Sotomayor: More 'Splainin' to Do

The blogosphere erupted after Sen. Coburn (R-Okla.), while grilling Sotomayor, joked, "You'll have lots of 'splainin' to do." Coburn was repeating a line used regularly by Desi Arnaz in "I Love Lucy."
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The blogosphere erupted Wednesday after Sen. Tom Coburn (R-Okla.), while grilling the Supreme Court nominee Judge Sonia Sotomayor, joked, "You'll have lots of 'splainin' to do."

Coburn was repeating a line used regularly by Desi Arnaz in the classic 1950s situation comedy "I Love Lucy." For many watching the Senate Judiciary Committee hearings, Coburn's remark was viewed darkly, as everything from an inappropriate slight to a racist jibe.

Sotomayor herself treated it as comic relief. Arnaz, after all, was one of the most well-known Latinos of the 1950s, playing the Cuban-American bandleader Ricky Ricardo, husband of the series' star, Lucy Ricardo.

In all the ado about Arnaz, however, commentators overlooked one crucial point: Arnaz was a path-breaker and creative innovator -- definitely a "wise" Latino. In addition, though he played a excitable Hispanic stereotype, he was a remarkably astute and inventive businessman, who changed the way things were done.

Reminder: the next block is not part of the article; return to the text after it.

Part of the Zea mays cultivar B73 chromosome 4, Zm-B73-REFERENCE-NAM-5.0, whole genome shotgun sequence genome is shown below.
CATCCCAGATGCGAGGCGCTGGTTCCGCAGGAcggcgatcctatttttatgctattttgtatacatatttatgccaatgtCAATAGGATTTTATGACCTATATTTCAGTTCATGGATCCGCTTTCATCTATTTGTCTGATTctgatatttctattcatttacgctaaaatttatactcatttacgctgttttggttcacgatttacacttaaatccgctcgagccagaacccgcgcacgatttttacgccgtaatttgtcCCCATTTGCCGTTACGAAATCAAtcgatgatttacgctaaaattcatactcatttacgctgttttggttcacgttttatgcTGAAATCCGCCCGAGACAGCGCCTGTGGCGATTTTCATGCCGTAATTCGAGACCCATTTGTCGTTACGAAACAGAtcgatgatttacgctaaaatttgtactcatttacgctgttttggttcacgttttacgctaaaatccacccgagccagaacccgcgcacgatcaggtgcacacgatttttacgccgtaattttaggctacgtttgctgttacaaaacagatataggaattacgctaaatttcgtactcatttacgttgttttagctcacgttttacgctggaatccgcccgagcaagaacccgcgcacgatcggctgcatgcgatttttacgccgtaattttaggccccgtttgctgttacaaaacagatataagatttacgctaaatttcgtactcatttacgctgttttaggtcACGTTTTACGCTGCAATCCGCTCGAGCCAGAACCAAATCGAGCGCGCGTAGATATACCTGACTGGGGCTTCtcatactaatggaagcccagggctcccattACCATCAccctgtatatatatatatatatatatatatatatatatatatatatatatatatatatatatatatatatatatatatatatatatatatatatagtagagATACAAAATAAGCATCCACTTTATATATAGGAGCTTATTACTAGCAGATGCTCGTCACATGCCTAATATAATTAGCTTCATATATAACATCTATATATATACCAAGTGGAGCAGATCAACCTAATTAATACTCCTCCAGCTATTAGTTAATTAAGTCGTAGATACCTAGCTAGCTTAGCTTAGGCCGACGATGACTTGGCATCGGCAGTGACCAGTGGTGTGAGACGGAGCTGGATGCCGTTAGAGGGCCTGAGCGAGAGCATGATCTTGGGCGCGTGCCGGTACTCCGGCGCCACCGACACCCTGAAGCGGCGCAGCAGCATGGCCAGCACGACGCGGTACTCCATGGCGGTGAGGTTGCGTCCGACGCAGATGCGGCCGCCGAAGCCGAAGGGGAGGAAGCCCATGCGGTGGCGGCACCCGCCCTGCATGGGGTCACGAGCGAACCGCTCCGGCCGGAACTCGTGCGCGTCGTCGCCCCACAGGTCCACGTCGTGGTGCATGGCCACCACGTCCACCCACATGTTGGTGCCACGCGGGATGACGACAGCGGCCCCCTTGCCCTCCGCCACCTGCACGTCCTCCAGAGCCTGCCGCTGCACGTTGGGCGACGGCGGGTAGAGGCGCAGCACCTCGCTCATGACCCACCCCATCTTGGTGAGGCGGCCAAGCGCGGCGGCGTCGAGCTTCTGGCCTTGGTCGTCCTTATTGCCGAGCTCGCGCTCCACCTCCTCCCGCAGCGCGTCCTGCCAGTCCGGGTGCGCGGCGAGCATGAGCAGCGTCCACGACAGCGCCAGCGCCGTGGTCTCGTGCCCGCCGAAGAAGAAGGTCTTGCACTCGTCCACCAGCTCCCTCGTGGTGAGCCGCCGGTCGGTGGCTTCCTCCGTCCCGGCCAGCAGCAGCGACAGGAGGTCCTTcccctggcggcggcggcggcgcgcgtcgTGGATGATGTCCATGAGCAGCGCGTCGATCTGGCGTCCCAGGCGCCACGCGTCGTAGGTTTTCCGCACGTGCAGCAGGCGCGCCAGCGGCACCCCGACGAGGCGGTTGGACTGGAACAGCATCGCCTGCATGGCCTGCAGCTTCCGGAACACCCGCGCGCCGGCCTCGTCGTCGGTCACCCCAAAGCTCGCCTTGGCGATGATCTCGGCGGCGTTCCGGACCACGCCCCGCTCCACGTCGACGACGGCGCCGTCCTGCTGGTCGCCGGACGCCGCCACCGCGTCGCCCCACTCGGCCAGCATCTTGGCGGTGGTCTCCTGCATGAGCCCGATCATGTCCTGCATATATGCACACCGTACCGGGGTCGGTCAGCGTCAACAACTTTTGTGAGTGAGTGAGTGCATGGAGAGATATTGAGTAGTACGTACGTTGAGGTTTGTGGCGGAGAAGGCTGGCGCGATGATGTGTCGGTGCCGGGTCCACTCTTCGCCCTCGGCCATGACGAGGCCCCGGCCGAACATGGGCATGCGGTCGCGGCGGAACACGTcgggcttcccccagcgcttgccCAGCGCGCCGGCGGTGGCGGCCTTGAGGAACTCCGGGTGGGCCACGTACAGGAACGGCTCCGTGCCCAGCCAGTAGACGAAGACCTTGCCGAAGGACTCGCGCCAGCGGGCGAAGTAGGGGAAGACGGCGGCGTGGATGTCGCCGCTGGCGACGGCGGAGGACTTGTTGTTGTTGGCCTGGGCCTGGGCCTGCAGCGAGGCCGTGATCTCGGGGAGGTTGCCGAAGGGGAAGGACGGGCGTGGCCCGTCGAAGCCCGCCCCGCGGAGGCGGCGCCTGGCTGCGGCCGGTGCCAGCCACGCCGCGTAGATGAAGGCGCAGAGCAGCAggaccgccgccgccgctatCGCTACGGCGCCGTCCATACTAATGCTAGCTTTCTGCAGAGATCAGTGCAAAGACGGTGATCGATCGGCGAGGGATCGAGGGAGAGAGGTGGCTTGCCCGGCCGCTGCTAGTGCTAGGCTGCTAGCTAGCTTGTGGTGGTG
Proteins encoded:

Arnaz was the real-life husband of the show's star, Lucille Ball. But CBS executives originally did not want Ball, a sassy redhead, married to a Latino on the program. They insisted this was not acceptable to most TV viewers. Instead, the premise was that the two were to play actors who performed together as a husband and wife on a radio show.

The actors refused. "I Love Lucy" was a huge hit in part because viewers could watch it as a glimpse into the couple's married life. The program is a strikingly sophisticated blending of fictional and actual life. For example, Ball's real-life pregnancy was incorporated as a storyline -- and the birth of "Little Ricky" was one of the highest rated shows.

In addition to changing the entire premise, Arnaz virtually invented modern television comedy. He developed, with his cameraman, the three-camera set-up, so programs could be performed live on a soundstage, before a studio audience. He shot on film, not kinescope, so he improved viewing quality geometrically.

As an entertainment mogul, Arnaz set many precedents. Something Sotomayor would clearly appreciate. He negotiated with the network so that he retained all rights once the shows were aired. With these assets, he and Ball were able to build an entertainment empire, Desilu Productions. They bought a film studio and their company ultimately produced -- and owned -- many hit TV series, including "The Danny Thomas Show" ("Make Room for Daddy"), "The Mothers-in-Law" and "The Andy Griffith Show."

So, while Coborn's comment was slammed by some commentators as verging on racist, in bringing up Arnaz he was alluding to an important -- and wise -- Latino path-breaker.

This is something Judge Sotomayor, who would be the third woman and first Hispanic to sit on the U.S. Supreme Court, clearly recognized and well understands.

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